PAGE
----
The MSDS for Molecular Sieves is available on the Kodak website:
The Product Name is "Molecular Sieve".
Here is a link to the technical data:
Unlike simple silica gel, Molecular Sieves contain a specific crystalline
form of Sodium Alumino-Silicate (or Zeolite) that adsorb not only
moisture, but organic vapors like acetic acid. They are so effective that
you can actually observe them gain weight as they adsorb moisture --- if
you put a fresh Molecular Sieve from its sealed package on a scale, it
will pull moisture from the air and gain weight. Once the Molecular
Sieves are removed from their original sealed packaging, they DO have a
shelf life, as they adsorb moisture and organic vapors to the point they
are not able to adsorb additional material.
Here is the original paper presented to the AMIA on December 10, 1992, and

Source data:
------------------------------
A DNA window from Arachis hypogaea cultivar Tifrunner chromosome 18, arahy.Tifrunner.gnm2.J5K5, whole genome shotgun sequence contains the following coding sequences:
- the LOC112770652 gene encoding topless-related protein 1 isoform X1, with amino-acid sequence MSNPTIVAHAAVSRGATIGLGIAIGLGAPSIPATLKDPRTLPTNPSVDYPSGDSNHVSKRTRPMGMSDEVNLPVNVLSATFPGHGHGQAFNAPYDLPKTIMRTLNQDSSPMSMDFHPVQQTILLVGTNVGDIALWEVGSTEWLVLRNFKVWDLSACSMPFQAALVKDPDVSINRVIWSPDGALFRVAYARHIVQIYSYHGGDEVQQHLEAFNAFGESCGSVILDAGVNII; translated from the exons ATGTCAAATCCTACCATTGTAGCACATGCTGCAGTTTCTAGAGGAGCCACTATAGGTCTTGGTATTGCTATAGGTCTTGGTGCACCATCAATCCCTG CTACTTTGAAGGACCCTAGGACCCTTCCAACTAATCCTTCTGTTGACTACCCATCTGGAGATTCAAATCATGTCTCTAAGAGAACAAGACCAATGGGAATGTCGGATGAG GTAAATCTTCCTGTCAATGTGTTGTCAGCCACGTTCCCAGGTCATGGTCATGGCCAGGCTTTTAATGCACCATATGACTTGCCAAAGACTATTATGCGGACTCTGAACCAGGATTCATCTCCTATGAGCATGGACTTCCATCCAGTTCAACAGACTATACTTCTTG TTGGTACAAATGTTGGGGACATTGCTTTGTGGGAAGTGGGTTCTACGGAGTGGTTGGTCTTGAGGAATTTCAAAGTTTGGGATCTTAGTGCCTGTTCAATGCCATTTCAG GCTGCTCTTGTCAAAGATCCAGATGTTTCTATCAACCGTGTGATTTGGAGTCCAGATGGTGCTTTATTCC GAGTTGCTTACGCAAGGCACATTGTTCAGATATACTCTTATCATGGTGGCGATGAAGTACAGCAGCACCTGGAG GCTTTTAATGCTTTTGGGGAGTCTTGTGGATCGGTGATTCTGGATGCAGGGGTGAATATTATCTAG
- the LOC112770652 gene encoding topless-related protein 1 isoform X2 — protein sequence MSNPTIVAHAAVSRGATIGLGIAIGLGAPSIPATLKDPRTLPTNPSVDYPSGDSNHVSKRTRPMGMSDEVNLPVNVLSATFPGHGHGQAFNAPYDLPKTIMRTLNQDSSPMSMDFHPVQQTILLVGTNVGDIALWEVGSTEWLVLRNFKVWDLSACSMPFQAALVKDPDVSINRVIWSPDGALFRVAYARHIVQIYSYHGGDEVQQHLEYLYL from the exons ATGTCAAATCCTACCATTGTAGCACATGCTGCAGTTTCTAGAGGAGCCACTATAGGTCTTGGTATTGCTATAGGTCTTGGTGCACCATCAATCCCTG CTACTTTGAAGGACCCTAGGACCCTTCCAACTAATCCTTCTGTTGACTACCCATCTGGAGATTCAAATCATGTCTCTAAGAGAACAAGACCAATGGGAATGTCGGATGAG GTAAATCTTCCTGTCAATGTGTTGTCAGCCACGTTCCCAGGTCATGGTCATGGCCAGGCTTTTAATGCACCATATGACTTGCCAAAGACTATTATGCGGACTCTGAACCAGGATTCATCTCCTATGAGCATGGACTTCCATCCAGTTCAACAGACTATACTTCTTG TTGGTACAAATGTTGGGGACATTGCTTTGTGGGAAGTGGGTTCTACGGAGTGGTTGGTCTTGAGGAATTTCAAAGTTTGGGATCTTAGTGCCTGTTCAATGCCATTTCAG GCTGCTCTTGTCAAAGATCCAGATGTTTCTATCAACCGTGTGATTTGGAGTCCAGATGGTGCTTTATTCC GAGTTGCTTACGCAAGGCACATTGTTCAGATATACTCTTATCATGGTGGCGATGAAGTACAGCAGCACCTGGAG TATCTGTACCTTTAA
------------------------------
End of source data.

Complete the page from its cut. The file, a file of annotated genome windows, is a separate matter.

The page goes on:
published in the IS&T Journal:
A. T. Ram, D. F. Kopperl, R. C. Sehlin, S. Masaryk-Morris, J. L. Vincent
Miller, 'The Effects and Prevention of the Vinegar Syndrome,' Journal of
Science and Technology 38 (1994): 249-261.
I also presented a paper "Molecular Sieves -- An Aid to Film Preservation"
at the SMPTE Technical Conference in Los Angeles on November 2, 1993.
Here are some additional references:
John P. Pytlak
Senior Technical Specialist
Customer Technical Services
Research Labs, Building 69, Room 7525A
Eastman Kodak Company
Rochester, New York 14650-1922 USA
Telephone: +1 585 477 5325
Cell: +1 585 781 4036
Fax: +1 585 722 7243
e-mail: [log in to unmask]
And speaking of molecular sieves... I know where there's a couple cans
of this stuff sitting around, and was never sure what it is! I kind of
guessed something like silica gel, used for sucking up moisture, but the
name is so much more high-techie I figured there might be more to it.
Does it have a shelf life? I wonder if these cans are still any good.
-- Eric Wenocur
Lab Tech Systems